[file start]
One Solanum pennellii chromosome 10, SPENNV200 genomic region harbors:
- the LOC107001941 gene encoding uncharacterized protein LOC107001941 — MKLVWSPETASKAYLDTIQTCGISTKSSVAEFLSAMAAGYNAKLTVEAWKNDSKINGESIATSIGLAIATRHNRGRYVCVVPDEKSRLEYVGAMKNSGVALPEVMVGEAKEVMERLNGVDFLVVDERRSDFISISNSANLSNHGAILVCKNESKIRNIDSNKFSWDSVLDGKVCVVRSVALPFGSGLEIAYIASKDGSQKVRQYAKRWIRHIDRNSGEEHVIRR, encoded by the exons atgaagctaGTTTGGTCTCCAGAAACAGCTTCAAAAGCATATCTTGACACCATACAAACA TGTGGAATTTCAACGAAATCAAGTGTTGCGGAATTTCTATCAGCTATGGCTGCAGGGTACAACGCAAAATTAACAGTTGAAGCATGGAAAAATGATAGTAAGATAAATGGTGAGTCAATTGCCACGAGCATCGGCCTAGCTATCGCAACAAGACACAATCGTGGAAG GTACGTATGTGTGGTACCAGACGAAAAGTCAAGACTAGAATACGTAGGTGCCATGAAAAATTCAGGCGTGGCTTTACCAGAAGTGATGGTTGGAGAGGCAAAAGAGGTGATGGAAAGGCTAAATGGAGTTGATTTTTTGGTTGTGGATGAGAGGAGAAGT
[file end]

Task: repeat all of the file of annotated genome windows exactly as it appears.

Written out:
One Solanum pennellii chromosome 10, SPENNV200 genomic region harbors:
- the LOC107001941 gene encoding uncharacterized protein LOC107001941 — MKLVWSPETASKAYLDTIQTCGISTKSSVAEFLSAMAAGYNAKLTVEAWKNDSKINGESIATSIGLAIATRHNRGRYVCVVPDEKSRLEYVGAMKNSGVALPEVMVGEAKEVMERLNGVDFLVVDERRSDFISISNSANLSNHGAILVCKNESKIRNIDSNKFSWDSVLDGKVCVVRSVALPFGSGLEIAYIASKDGSQKVRQYAKRWIRHIDRNSGEEHVIRR, encoded by the exons atgaagctaGTTTGGTCTCCAGAAACAGCTTCAAAAGCATATCTTGACACCATACAAACA TGTGGAATTTCAACGAAATCAAGTGTTGCGGAATTTCTATCAGCTATGGCTGCAGGGTACAACGCAAAATTAACAGTTGAAGCATGGAAAAATGATAGTAAGATAAATGGTGAGTCAATTGCCACGAGCATCGGCCTAGCTATCGCAACAAGACACAATCGTGGAAG GTACGTATGTGTGGTACCAGACGAAAAGTCAAGACTAGAATACGTAGGTGCCATGAAAAATTCAGGCGTGGCTTTACCAGAAGTGATGGTTGGAGAGGCAAAAGAGGTGATGGAAAGGCTAAATGGAGTTGATTTTTTGGTTGTGGATGAGAGGAGAAGT